Though the motor was a little more powerful than mine.

It has to be said that List itself is much like Lands End.

Only with better food.

The trip odometer is wrong, by the way: I forgot to reset it at the start of the day (it's a separate setting from the tracklog), so reset it at the station and then-- no, you're right, you don't care. Anyway, we'd really done 31 miles by then.

We timed our arrival well. Within a short time ...

Though I need to have words with Accuweather: the rain was 22 minutes early.

We had 2.5 hours to wait here for our ferry, so I used the time to write this.

Bicycles of courses boarded first.

Eric hooked his handlebars over a thingy (technical nautical term) while I found some chocks.

Ixies: making ferries look untidy since 1998.

If we'd been more on the ball, we'd have taken a photo as the ferry crossed the border between Germany and Denmark, but we weren't and didn't.

The ferry arrived in Havneby, the port on Romø, and it was bucketing it down. Danish weather appeared to come from a different supplier, as only a short distance away back in Germany it was 'occasional light showers' by now.

There was no Welcome to Denmark sign, but we had now ticked-off Germany and were in sunny Denmark. A quick stop to put on waterproofs and gloves.

It was time to check the local forecast to find out how long this was going to last. We ducked into the first cafe in Havneby.

There was no wifi, so I used the 3G connection on my iPhone (I have Vodafone Euro Traveller, which gives me UK rates on all usage for a flat supplement of £3 per day) to check the weather for Romø.

Rain. Bucketing rain for several hours.

We had around 25 miles of cycling ahead, including a causeway of 8-10 miles. We didn't much fancy this. I logged on to to look again at those hotels we'd earlier dismissed as too expensive ...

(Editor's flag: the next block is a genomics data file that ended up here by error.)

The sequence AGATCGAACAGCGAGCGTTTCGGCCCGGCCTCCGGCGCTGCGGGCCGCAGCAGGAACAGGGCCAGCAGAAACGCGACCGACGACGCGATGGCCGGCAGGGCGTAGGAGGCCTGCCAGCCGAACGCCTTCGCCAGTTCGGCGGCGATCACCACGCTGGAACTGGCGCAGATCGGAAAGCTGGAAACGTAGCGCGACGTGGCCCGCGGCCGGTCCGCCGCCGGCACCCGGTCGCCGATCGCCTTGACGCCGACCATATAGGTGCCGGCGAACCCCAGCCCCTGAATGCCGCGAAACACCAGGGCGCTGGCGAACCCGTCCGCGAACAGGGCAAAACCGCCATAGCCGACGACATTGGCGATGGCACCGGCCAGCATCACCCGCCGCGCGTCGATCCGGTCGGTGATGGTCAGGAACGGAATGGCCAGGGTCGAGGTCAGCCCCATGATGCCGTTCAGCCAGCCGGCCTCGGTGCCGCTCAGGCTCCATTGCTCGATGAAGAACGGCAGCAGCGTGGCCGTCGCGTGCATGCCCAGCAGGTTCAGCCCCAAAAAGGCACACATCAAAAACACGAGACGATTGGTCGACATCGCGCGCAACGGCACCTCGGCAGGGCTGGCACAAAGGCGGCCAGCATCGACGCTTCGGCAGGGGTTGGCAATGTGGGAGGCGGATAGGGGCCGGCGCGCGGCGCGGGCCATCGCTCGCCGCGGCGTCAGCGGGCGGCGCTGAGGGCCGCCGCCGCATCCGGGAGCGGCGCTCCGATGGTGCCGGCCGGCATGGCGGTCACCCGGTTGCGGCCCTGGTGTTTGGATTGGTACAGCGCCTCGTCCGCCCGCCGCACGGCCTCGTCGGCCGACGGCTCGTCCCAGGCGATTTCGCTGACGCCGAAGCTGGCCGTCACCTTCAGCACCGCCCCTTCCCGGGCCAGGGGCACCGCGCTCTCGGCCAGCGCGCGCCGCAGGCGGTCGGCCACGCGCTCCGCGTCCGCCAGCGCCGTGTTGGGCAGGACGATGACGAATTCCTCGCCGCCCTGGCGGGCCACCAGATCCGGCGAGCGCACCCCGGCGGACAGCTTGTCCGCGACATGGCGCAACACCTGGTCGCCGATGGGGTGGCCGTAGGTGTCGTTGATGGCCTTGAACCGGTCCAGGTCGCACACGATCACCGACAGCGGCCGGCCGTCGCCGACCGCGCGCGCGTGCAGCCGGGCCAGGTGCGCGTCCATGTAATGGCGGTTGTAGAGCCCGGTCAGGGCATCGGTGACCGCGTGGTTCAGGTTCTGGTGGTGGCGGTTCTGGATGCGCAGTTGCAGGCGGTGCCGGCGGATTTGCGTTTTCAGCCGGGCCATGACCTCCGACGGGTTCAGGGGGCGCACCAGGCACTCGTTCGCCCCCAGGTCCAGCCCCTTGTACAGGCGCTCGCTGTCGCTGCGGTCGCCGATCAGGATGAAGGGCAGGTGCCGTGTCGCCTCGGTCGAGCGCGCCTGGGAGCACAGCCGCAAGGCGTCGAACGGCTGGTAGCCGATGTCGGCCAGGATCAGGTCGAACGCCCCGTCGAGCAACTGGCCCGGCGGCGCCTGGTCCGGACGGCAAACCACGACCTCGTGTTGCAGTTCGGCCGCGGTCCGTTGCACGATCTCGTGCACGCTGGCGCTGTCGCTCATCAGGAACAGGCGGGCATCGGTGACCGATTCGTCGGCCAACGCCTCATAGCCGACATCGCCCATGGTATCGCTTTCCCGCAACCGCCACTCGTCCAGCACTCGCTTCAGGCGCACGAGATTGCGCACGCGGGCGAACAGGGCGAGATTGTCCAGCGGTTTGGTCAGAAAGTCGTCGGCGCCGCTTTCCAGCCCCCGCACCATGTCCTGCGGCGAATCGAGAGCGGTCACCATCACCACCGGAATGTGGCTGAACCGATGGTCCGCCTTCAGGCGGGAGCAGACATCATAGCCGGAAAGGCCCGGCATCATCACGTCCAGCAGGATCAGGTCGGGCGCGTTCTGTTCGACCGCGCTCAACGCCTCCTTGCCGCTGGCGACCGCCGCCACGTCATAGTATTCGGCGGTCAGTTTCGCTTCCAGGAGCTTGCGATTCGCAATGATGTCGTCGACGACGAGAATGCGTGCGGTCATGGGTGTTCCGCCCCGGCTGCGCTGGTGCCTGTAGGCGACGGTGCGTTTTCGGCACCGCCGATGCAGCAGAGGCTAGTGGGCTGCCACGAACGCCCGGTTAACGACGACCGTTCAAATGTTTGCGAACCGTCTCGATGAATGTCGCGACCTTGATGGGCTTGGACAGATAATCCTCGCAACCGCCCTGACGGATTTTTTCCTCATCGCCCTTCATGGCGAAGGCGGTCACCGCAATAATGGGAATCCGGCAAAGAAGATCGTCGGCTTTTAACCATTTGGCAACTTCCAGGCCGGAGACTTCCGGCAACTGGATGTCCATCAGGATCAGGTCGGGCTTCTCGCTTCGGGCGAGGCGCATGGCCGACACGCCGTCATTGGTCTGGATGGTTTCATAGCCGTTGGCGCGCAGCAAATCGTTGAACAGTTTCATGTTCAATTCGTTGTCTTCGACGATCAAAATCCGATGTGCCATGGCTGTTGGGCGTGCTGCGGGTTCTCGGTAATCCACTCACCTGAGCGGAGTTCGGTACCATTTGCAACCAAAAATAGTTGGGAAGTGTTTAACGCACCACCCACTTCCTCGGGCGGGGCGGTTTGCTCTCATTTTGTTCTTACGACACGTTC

I think because it was now after 7pm, and they figured they were unlikely to see the rooms this late, they'd come down from around £150 each to £80 each. I checked the cancellation policy on the original hotel, and we got a bit of it back, so that would cost us around £40 each. Looking at the pouring rain, we decided this was a wise investment. And in fact, we were now paying less in total than if we'd booked here earlier in the day.

I booked the new hotel and cancelled the old one. Our remaining cycling distance was a little over three miles.

Now, this was done quite quickly, on a phone, using the mobile version of the site which doesn't show photos unless you specifically click on them, and I must confess I didn't. But what do you picture when you read the description?

I'm betting it's not this:

I'm also betting that you're not imagining that having cycled the three miles to your hotel, you find it locked and empty.

I downloaded email to get the booking confirmation in the hope that it gave a phone number. It did, which went to voicemail. Down in the small-print was a note that the hotel was unattended and you had to check-in at a different hotel, 5km away. Oooo-kaaaay. So off we cycled. On the plus side, there was an excellent cycle path alongside the main road (albeit a somewhat damp one just at the moment).

And a lovely sky en-route to the second hotel.

We got there to meet a very surprised caretaker in another empty hotel. He did, though, speak English, did acknowledge that we had a booking when I showed him the confirmation on my phone and said we could stay there.

He was a very friendly chap, and first we sorted parking for the bikes.

That done, he showed us to our rooms.

I'm not seeing the sea-view here.

The rooms looked like student accommodation from the 1980s. The days before you needed a power point for your 'desk'.

I guess this is a 'private bathroom'.

The funky lighting was the only modern touch.

We tried to work out whether we were in student accommodation, an Outward Bound centre or an open prison.

On the plus side, we had the place to ourselves.

On the downside, there was no restaurant there or, indeed, anywhere else nearer than the ferry port we'd cycled from.

But the caretaker was a nice chap, and kindly offered to make us sandwiches and coffee. Which was basically serving us breakfast in the breakfast room.

The wifi in my cell^T room was weak, so I had to wander up the corridor to find a strong enough signal to upload the trip report. I then had to do the same to have a skype chat with a friend. I took a chair from my room and sat in the corridoor. For some reason, Eric found this amusing ...

I think it's the most surreal hotel stay I've yet experienced.

And that was our day. A modest 35 miles of cycling, rather longer total distance, and an overnight stay to write home about. Which I guess I just did.

Tomorrow, we could either cycle directly to Esbjerg, for a ride of around 50 miles, or we could break the journey somewhere. We decided to consult the weather forecast in the morning.

On to day 12